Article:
He d. (obit. notice Penna. Gazette) Oct. 28, 1776 , and was bu. in Friends' Ground. He m. Mch. 24, 1740 , Hannah , dau. of George Emlen of Phila. She was b. June 1, 1722 , and d. Jany. 30, 1777 .
Sarah , d. y.,
James , d. y.,
William , grad. M. D. at Edinburgh in 1770 , d. Phila. , Jany. 17, 1772 , in his 25th year (obit. notice Penna. Gazette), m. Sarah , dau. of Dr. Portsmouth , she d. Mch., 1797 ,
a dau., d. inf.,
William Portsmouth , was of Plalstow, co. Essex, Great Brit. , d. unm. before his mother,
Sarah , b. 11, 6, 1751 , m. Thomas Fisher , see below,
George , b. 9, 9, 1753 , m. Deborah Norris , see p. 20,
Charles , m. Mary Pleasants (see p. 23.)î5
Logan's will. William was coexecutor of this his mother's will.
Abstracts of Philadelphia Co Wills, 1748 - 1763. K.186.İ Author: F. Edward Wright/ Philadelphia County, PA, wills executed 1748-1763
originally abstracted under the auspices of the Historical Society of Pennsylvania. G F Library
2. Colonial & Revolutionary Families of Pennsylvania; Geneological and Personal Memoires, Vol. I, Early Pennsylvania Land Records; Minutes of the board of Property of the Province of Pennsylvania, John W Jordan, L.LD, Historical Society of Pennsylvania, Ex-General Registrar of Sons of the Revolution, and Registrar of Pennsylvania Society, Originally published New York and Chicago 1911; Repr inted for Clearfield, Inc by Geneological Publishing Co., Inc. Baltimore, Md., 1994, Copyright 1978 Geneological Publishing Co., Inc. Baltimore, Md. p 31/p30. GF Library-Part of the larger data base entitled:Genealogical Records: Pennsylvania Colonial Records, 1600s-1800s
3. Will abstract William Logan [1718-1786] married Hannah Emlen:
From Abstracts of Philadelphia Co Wills, 1763 - 1784 Author: F. Edward Wright Philadelphia County, PA, wills executed 1763-1784 originally abstracted under the auspices of the Historical Society of Pennsylvania. Genforum [GF] Library collection.
4. COLONIAL FAMILIES OF PHILADELPHIA. EDITOR: JOHN W. JORDAN, LL. D. VOLUME I. NEW YORK , CHICAGO . THE LEWIS PUBLISHING COMPANY 1911. Part of the larger data base entitled:Genealogical Records: Pennsylvania Colonial Records, 1600s-1800s at Genforum Library.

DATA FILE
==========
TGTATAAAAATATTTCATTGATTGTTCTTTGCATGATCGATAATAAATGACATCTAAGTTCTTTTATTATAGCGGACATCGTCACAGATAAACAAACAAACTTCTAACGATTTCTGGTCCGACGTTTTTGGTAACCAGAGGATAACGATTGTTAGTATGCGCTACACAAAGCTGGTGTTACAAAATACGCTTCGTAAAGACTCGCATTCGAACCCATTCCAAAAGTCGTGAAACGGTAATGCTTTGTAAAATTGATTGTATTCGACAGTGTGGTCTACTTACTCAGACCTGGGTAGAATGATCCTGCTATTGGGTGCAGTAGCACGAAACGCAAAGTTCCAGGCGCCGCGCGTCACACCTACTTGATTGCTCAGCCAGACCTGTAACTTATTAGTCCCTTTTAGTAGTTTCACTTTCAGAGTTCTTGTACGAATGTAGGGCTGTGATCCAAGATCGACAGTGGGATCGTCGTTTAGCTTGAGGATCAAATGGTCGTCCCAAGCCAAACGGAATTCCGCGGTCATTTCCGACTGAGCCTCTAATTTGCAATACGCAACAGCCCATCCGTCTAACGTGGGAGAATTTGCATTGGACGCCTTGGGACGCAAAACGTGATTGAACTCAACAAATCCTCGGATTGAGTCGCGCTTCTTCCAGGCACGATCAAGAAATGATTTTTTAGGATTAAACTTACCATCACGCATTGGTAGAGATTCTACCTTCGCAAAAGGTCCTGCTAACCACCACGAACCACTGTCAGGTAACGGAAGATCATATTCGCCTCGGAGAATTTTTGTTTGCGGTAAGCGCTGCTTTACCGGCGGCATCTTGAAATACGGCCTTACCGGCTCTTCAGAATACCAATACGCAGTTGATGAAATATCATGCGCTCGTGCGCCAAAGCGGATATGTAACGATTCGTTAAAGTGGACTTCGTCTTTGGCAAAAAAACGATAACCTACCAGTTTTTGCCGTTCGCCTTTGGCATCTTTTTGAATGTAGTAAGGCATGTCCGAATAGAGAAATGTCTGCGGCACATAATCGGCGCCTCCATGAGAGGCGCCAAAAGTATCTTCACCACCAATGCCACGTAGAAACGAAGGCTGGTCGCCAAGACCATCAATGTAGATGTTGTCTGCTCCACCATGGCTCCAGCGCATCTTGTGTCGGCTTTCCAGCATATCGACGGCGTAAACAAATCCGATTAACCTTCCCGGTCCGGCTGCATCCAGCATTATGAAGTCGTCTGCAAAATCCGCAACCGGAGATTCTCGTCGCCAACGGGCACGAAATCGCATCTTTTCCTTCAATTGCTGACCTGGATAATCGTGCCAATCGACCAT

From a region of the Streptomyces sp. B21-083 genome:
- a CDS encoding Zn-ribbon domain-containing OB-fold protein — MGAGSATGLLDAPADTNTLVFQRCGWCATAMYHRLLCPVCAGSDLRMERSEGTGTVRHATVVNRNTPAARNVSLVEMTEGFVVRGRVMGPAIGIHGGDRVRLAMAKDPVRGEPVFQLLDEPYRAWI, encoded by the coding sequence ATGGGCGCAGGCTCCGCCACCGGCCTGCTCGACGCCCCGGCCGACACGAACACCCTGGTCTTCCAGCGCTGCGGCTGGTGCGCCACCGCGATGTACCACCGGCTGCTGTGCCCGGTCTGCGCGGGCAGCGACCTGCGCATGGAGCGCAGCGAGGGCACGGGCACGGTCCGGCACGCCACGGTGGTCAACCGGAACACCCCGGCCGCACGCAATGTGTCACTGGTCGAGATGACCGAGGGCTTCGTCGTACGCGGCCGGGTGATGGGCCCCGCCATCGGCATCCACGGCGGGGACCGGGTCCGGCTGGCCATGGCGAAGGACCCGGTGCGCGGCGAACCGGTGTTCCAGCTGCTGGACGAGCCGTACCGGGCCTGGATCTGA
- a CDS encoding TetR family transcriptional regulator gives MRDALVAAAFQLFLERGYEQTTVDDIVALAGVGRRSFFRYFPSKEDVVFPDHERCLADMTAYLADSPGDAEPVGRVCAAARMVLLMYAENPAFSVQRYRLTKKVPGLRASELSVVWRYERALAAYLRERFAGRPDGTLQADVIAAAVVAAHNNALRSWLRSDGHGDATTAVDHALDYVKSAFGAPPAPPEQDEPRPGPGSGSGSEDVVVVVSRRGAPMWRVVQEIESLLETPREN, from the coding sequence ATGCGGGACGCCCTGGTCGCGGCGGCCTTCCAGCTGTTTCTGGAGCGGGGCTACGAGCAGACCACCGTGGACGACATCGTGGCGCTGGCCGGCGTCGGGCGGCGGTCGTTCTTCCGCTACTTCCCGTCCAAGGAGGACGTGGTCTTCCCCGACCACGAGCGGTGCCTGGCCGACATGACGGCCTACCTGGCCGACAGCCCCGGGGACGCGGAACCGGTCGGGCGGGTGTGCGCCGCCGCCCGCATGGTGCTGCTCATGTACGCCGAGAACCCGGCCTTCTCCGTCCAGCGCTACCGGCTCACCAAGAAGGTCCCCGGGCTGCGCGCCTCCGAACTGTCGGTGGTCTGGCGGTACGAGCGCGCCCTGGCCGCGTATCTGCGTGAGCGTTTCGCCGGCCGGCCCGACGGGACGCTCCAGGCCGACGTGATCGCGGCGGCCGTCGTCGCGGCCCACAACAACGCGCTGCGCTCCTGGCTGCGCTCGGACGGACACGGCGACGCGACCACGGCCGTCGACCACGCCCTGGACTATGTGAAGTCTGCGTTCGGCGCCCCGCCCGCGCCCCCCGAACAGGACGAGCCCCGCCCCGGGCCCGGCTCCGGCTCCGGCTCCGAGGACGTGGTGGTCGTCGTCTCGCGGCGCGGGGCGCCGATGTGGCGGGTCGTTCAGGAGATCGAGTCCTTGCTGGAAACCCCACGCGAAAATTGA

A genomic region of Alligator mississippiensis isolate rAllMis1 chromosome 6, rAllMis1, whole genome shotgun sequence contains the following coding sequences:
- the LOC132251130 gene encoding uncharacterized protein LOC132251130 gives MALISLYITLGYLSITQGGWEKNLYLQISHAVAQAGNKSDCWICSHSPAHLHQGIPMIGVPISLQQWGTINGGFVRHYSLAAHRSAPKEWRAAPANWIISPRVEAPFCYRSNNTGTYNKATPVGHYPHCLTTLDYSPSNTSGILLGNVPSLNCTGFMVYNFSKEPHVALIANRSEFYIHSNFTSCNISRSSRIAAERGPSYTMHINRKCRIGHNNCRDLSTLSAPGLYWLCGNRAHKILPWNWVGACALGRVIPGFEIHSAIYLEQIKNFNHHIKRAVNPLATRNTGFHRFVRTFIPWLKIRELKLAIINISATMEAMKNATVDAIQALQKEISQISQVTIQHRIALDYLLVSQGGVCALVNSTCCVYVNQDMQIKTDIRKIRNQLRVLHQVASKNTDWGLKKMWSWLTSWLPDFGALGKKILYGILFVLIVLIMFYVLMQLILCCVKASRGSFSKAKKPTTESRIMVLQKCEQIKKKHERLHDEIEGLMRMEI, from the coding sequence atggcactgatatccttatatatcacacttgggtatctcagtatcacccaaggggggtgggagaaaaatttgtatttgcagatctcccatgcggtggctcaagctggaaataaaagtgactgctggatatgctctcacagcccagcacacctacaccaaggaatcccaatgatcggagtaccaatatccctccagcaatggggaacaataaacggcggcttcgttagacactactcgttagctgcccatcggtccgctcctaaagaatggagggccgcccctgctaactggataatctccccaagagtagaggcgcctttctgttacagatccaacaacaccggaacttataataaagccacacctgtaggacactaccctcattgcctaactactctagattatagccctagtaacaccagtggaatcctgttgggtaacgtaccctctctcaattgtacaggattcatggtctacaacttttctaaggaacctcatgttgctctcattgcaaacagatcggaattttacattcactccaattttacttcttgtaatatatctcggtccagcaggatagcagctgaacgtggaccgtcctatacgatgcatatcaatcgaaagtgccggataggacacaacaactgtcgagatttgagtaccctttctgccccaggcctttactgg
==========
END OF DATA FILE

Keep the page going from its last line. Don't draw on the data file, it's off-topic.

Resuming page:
Colonial & Revolutionary Families of Pennsylvania; Geneological and Personal Memoires, Vol. I, Early Pennsylvania Land Records; Minutes of the board of Property of the Province of Pennsylvania, John W Jordan, L.LD, Historical Society of Pennsylvania, Ex-General Registrar of Sons of the Revolution, and Registrar of Pennsylvania Society, Originally published New York and Chicago 1911; Repreinted for Clearfield, Inc by Geneological Publishing Co., Inc. Baltimore, Md., 1994, Copyright 1978 Geneological Publishing Co., Inc. Baltimore, Md. , Genforum Library-Part of the larger data base entitled:Genealogical Records: Pennsylvania Colonial Records, 1600s-1800s.
Context of Provincial Councillors of Pennsylvania, 1733-1776. Those Earlier
Councillors Who were some time Chief Magistrates of the Province, and their
Descendants The Provincial Conncillors from 1733 to 1776. Provo, UT: Original
data: Charles P. Keith., The Provincial Councillors of Pennsylvania who
held office between 1733-1776, and Those Earlier Councillors who were some
time Chief Magistrates of the Province, and their descendants. Philadelphia,
PA: 1883. Ancestry.com library collection
6. Will of Thomas Fisher: Abstract. Philadelphia.Book Q:395 Date 29 1 1777 Proven 11 2 1777